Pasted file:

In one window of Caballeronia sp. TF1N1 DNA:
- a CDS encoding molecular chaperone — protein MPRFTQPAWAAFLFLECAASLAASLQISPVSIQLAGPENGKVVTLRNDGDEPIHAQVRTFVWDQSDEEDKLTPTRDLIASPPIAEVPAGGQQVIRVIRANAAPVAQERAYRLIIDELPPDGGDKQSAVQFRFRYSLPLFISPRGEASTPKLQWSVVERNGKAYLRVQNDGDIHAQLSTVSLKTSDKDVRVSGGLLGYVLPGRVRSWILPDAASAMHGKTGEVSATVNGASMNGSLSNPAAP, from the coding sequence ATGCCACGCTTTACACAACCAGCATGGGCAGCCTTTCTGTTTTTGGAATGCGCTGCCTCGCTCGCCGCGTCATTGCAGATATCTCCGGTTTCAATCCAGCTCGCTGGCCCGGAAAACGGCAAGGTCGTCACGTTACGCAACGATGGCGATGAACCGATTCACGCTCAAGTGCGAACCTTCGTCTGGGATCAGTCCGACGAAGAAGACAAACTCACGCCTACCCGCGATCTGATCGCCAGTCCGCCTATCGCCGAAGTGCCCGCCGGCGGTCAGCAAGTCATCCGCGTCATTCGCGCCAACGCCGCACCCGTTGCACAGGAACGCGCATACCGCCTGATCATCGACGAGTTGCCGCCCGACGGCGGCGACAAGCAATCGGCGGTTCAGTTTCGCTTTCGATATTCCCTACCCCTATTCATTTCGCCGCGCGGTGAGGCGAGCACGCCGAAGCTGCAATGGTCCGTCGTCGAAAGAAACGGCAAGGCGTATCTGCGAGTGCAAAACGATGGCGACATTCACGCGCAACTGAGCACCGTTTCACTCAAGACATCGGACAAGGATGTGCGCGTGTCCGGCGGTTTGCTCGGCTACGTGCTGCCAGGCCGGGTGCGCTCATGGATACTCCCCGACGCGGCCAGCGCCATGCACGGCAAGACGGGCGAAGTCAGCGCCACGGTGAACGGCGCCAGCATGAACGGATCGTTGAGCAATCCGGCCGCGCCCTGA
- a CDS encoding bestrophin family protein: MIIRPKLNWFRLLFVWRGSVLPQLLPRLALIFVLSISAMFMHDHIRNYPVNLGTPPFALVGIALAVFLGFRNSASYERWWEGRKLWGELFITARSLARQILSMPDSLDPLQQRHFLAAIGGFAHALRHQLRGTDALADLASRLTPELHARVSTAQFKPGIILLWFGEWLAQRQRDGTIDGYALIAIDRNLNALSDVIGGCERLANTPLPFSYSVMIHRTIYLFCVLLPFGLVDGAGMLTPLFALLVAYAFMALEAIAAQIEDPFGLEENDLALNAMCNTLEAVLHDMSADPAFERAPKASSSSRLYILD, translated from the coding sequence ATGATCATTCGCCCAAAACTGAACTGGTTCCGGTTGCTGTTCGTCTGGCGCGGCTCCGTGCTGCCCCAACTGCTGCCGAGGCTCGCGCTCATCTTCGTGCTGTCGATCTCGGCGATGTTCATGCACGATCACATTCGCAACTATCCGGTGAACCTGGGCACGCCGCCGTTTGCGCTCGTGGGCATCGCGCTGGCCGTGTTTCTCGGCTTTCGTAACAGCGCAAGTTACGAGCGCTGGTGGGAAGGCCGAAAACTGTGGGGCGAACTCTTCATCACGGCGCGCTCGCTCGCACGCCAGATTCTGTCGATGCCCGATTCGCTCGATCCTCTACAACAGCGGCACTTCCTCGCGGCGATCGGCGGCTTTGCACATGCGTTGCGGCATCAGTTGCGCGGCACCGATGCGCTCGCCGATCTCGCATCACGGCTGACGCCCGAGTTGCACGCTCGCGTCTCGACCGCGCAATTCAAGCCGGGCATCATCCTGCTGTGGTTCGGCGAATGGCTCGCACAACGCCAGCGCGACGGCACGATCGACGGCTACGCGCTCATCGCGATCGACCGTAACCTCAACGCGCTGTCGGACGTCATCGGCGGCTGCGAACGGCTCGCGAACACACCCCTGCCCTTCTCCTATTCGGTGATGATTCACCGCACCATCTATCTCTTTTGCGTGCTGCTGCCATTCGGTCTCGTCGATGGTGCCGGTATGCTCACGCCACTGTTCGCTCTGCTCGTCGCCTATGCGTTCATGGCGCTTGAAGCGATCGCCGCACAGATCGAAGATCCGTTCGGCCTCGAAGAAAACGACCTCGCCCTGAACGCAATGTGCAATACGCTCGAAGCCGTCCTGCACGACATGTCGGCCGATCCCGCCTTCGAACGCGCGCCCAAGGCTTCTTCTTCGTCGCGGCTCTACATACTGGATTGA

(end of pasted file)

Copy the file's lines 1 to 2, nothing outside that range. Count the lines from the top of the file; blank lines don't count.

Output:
In one window of Caballeronia sp. TF1N1 DNA:
- a CDS encoding molecular chaperone — protein MPRFTQPAWAAFLFLECAASLAASLQISPVSIQLAGPENGKVVTLRNDGDEPIHAQVRTFVWDQSDEEDKLTPTRDLIASPPIAEVPAGGQQVIRVIRANAAPVAQERAYRLIIDELPPDGGDKQSAVQFRFRYSLPLFISPRGEASTPKLQWSVVERNGKAYLRVQNDGDIHAQLSTVSLKTSDKDVRVSGGLLGYVLPGRVRSWILPDAASAMHGKTGEVSATVNGASMNGSLSNPAAP, from the coding sequence ATGCCACGCTTTACACAACCAGCATGGGCAGCCTTTCTGTTTTTGGAATGCGCTGCCTCGCTCGCCGCGTCATTGCAGATATCTCCGGTTTCAATCCAGCTCGCTGGCCCGGAAAACGGCAAGGTCGTCACGTTACGCAACGATGGCGATGAACCGATTCACGCTCAAGTGCGAACCTTCGTCTGGGATCAGTCCGACGAAGAAGACAAACTCACGCCTACCCGCGATCTGATCGCCAGTCCGCCTATCGCCGAAGTGCCCGCCGGCGGTCAGCAAGTCATCCGCGTCATTCGCGCCAACGCCGCACCCGTTGCACAGGAACGCGCATACCGCCTGATCATCGACGAGTTGCCGCCCGACGGCGGCGACAAGCAATCGGCGGTTCAGTTTCGCTTTCGATATTCCCTACCCCTATTCATTTCGCCGCGCGGTGAGGCGAGCACGCCGAAGCTGCAATGGTCCGTCGTCGAAAGAAACGGCAAGGCGTATCTGCGAGTGCAAAACGATGGCGACATTCACGCGCAACTGAGCACCGTTTCACTCAAGACATCGGACAAGGATGTGCGCGTGTCCGGCGGTTTGCTCGGCTACGTGCTGCCAGGCCGGGTGCGCTCATGGATACTCCCCGACGCGGCCAGCGCCATGCACGGCAAGACGGGCGAAGTCAGCGCCACGGTGAACGGCGCCAGCATGAACGGATCGTTGAGCAATCCGGCCGCGCCCTGA